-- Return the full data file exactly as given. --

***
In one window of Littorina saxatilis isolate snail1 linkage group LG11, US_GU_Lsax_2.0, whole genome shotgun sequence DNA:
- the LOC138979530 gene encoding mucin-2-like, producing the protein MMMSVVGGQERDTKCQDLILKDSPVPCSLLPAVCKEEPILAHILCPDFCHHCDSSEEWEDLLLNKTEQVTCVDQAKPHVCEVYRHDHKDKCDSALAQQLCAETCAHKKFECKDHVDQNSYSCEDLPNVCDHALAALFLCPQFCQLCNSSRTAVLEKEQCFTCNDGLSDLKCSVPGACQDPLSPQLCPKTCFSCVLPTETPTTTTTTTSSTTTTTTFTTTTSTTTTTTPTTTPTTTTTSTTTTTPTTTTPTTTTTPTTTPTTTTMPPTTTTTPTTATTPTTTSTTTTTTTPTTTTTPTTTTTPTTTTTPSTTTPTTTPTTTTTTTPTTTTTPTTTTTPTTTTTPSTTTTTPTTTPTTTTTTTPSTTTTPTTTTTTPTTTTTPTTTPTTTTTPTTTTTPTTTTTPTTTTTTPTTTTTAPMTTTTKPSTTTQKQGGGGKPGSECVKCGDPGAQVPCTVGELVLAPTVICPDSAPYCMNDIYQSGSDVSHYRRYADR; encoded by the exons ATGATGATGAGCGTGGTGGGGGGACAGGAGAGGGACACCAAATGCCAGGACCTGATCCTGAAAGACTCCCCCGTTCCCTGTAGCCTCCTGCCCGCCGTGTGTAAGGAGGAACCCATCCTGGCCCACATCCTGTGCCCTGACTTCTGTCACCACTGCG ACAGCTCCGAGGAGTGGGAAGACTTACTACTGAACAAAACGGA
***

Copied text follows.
In one window of Littorina saxatilis isolate snail1 linkage group LG11, US_GU_Lsax_2.0, whole genome shotgun sequence DNA:
- the LOC138979530 gene encoding mucin-2-like, producing the protein MMMSVVGGQERDTKCQDLILKDSPVPCSLLPAVCKEEPILAHILCPDFCHHCDSSEEWEDLLLNKTEQVTCVDQAKPHVCEVYRHDHKDKCDSALAQQLCAETCAHKKFECKDHVDQNSYSCEDLPNVCDHALAALFLCPQFCQLCNSSRTAVLEKEQCFTCNDGLSDLKCSVPGACQDPLSPQLCPKTCFSCVLPTETPTTTTTTTSSTTTTTTFTTTTSTTTTTTPTTTPTTTTTSTTTTTPTTTTPTTTTTPTTTPTTTTMPPTTTTTPTTATTPTTTSTTTTTTTPTTTTTPTTTTTPTTTTTPSTTTPTTTPTTTTTTTPTTTTTPTTTTTPTTTTTPSTTTTTPTTTPTTTTTTTPSTTTTPTTTTTTPTTTTTPTTTPTTTTTPTTTTTPTTTTTPTTTTTTPTTTTTAPMTTTTKPSTTTQKQGGGGKPGSECVKCGDPGAQVPCTVGELVLAPTVICPDSAPYCMNDIYQSGSDVSHYRRYADR; encoded by the exons ATGATGATGAGCGTGGTGGGGGGACAGGAGAGGGACACCAAATGCCAGGACCTGATCCTGAAAGACTCCCCCGTTCCCTGTAGCCTCCTGCCCGCCGTGTGTAAGGAGGAACCCATCCTGGCCCACATCCTGTGCCCTGACTTCTGTCACCACTGCG ACAGCTCCGAGGAGTGGGAAGACTTACTACTGAACAAAACGGA